He goes to bed alone, while the girl curls up on the floor. He dreams that something soft and wet coils around his neck, caressing him to a soul-deep and dreadful ecstasy, hateful but foully sweet. The girl’s still there when he wakes. He leaves her on more vague business, returns with various foodstuffs. She wants none of them—she eats something better. Thinking of her kitten-sharp teeth, Smith says, what, blood? No, she’s no vampire, she’s Shambleau! Smith is again attracted to her, again repulsed by something in her eyes.

Late that night he wakes to see the girl unwinding her turban. Instead of hair, she releases a mass of scarlet squirming—worms?—that grow as he watches. Shock freezes Smith; though he dreads the turn of her head and glance of her eyes, he can’t avoid it. Her eyes promise nameless but not unpleasant things. She rises, her—hair—falling like a wet, writhing cloak around her, yet she’s soul-shakingly desirable, and Smith stumbles into her arms and wormy tresses. The foul yet irresistible ecstasy of his dream, multiplied a thousandfold, drives off initial nausea. Medusa has turned him to helpless marble; though he knows the soul should not be touched, he can only yield to devouring rapture.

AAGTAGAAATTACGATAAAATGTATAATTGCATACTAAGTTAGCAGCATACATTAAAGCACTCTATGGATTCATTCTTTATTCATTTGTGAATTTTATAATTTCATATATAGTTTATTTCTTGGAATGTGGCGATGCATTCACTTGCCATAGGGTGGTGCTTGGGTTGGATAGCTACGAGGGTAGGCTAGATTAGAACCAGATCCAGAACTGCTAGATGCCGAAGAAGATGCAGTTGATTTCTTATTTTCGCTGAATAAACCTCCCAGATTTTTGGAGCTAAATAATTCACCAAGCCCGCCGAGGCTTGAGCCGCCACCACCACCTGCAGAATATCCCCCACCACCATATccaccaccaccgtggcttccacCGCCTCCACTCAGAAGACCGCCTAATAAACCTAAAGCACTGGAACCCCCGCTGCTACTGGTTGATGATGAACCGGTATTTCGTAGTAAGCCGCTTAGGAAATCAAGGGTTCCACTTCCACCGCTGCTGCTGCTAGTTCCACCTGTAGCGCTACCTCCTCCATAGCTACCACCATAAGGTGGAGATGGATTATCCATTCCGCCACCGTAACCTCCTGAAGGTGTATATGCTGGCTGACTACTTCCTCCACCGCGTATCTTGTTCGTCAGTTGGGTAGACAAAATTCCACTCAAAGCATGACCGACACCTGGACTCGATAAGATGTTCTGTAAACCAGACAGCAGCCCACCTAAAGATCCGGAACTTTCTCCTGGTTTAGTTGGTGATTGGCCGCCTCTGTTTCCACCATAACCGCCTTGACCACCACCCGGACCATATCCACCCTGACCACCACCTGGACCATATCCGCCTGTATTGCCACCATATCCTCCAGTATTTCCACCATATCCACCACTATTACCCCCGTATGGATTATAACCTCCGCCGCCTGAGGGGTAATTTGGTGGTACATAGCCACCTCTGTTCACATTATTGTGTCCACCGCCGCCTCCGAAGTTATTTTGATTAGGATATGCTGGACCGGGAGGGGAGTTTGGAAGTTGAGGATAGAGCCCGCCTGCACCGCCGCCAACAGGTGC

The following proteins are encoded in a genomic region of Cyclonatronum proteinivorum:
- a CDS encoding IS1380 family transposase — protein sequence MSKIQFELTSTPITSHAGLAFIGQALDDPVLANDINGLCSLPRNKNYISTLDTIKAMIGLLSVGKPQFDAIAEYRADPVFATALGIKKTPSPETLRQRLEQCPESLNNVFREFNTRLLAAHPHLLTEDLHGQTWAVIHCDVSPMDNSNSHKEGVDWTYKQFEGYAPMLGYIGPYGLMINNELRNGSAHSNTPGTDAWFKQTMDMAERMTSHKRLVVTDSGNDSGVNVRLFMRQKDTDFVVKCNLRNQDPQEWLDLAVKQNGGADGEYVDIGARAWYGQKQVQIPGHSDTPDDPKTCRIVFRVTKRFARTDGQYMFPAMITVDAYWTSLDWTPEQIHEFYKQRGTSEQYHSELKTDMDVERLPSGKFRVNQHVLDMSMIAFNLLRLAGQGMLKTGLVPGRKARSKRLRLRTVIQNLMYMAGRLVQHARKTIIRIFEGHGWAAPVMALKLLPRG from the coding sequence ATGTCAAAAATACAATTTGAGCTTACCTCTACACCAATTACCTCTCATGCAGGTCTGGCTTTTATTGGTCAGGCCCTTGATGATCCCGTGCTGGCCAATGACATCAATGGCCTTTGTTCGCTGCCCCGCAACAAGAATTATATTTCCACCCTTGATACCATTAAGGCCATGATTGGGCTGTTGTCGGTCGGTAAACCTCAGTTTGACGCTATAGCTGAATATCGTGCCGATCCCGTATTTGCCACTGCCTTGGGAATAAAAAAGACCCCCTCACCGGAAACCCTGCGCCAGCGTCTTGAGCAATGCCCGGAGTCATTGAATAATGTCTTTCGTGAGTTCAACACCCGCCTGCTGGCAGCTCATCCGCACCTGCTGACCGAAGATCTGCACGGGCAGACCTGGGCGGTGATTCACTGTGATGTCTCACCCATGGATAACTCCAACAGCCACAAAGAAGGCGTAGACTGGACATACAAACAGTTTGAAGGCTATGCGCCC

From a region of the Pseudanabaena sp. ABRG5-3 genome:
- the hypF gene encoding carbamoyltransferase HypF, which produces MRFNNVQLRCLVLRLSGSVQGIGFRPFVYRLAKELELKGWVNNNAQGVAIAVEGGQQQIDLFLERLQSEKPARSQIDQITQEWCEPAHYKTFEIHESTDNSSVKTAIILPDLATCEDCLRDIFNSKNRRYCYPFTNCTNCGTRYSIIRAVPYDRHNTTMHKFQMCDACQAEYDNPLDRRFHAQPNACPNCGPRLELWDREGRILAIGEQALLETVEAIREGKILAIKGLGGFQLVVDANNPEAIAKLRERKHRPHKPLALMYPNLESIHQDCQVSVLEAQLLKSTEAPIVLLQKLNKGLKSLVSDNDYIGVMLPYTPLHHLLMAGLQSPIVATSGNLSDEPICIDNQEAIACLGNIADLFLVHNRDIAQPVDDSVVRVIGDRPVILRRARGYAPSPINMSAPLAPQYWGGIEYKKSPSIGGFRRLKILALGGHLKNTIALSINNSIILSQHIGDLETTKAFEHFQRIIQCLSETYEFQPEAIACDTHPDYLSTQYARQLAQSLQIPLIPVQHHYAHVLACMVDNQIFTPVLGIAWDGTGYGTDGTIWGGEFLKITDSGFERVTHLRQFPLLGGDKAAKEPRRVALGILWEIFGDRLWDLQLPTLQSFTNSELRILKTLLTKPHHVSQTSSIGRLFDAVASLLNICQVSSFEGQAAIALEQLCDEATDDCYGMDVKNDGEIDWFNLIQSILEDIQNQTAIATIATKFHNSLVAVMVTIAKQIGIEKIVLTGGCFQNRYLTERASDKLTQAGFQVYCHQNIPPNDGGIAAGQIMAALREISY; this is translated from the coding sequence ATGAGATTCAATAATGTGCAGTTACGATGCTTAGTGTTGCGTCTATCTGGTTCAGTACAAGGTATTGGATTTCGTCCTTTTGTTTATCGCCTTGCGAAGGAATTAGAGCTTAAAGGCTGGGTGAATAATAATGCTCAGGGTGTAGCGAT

Three days later, partner Yarol arrives at the lodging, to find nothing but a mound of living entrails. At his calls Smith emerges, slimy, gray, dead-alive. He tells Yarol to leave him alone. The mound rises—its tendrils part to reveal a cat-eyed girl. Yarol wrenches Smith free but nearly succumbs himself to the tendrils’ caresses. The sight of a cracked mirror wakes his memory of something he read long ago, and he uses the mirror’s reflection to shoot the monster without looking directly at it.